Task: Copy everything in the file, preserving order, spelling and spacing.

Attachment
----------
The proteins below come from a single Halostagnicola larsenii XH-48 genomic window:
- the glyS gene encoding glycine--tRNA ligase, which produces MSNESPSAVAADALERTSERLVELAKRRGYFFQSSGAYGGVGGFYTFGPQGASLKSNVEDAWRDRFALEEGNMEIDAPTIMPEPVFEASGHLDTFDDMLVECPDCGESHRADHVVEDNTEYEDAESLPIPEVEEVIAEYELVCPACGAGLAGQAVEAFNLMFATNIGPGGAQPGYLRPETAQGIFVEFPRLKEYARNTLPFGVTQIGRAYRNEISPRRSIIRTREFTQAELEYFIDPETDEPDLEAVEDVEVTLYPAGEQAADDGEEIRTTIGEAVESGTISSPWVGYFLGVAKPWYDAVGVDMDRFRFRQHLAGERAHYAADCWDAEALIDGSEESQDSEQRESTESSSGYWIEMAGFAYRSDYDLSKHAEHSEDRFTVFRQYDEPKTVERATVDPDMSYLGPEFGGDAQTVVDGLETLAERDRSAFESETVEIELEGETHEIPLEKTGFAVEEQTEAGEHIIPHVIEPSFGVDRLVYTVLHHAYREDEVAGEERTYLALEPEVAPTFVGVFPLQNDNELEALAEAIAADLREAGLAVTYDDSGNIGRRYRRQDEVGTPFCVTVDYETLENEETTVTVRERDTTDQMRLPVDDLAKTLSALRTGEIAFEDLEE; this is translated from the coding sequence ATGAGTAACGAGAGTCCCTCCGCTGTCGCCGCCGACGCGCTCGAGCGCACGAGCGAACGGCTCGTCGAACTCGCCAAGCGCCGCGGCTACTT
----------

The proteins below come from a single Halostagnicola larsenii XH-48 genomic window:
- the glyS gene encoding glycine--tRNA ligase, which produces MSNESPSAVAADALERTSERLVELAKRRGYFFQSSGAYGGVGGFYTFGPQGASLKSNVEDAWRDRFALEEGNMEIDAPTIMPEPVFEASGHLDTFDDMLVECPDCGESHRADHVVEDNTEYEDAESLPIPEVEEVIAEYELVCPACGAGLAGQAVEAFNLMFATNIGPGGAQPGYLRPETAQGIFVEFPRLKEYARNTLPFGVTQIGRAYRNEISPRRSIIRTREFTQAELEYFIDPETDEPDLEAVEDVEVTLYPAGEQAADDGEEIRTTIGEAVESGTISSPWVGYFLGVAKPWYDAVGVDMDRFRFRQHLAGERAHYAADCWDAEALIDGSEESQDSEQRESTESSSGYWIEMAGFAYRSDYDLSKHAEHSEDRFTVFRQYDEPKTVERATVDPDMSYLGPEFGGDAQTVVDGLETLAERDRSAFESETVEIELEGETHEIPLEKTGFAVEEQTEAGEHIIPHVIEPSFGVDRLVYTVLHHAYREDEVAGEERTYLALEPEVAPTFVGVFPLQNDNELEALAEAIAADLREAGLAVTYDDSGNIGRRYRRQDEVGTPFCVTVDYETLENEETTVTVRERDTTDQMRLPVDDLAKTLSALRTGEIAFEDLEE; this is translated from the coding sequence ATGAGTAACGAGAGTCCCTCCGCTGTCGCCGCCGACGCGCTCGAGCGCACGAGCGAACGGCTCGTCGAACTCGCCAAGCGCCGCGGCTACTT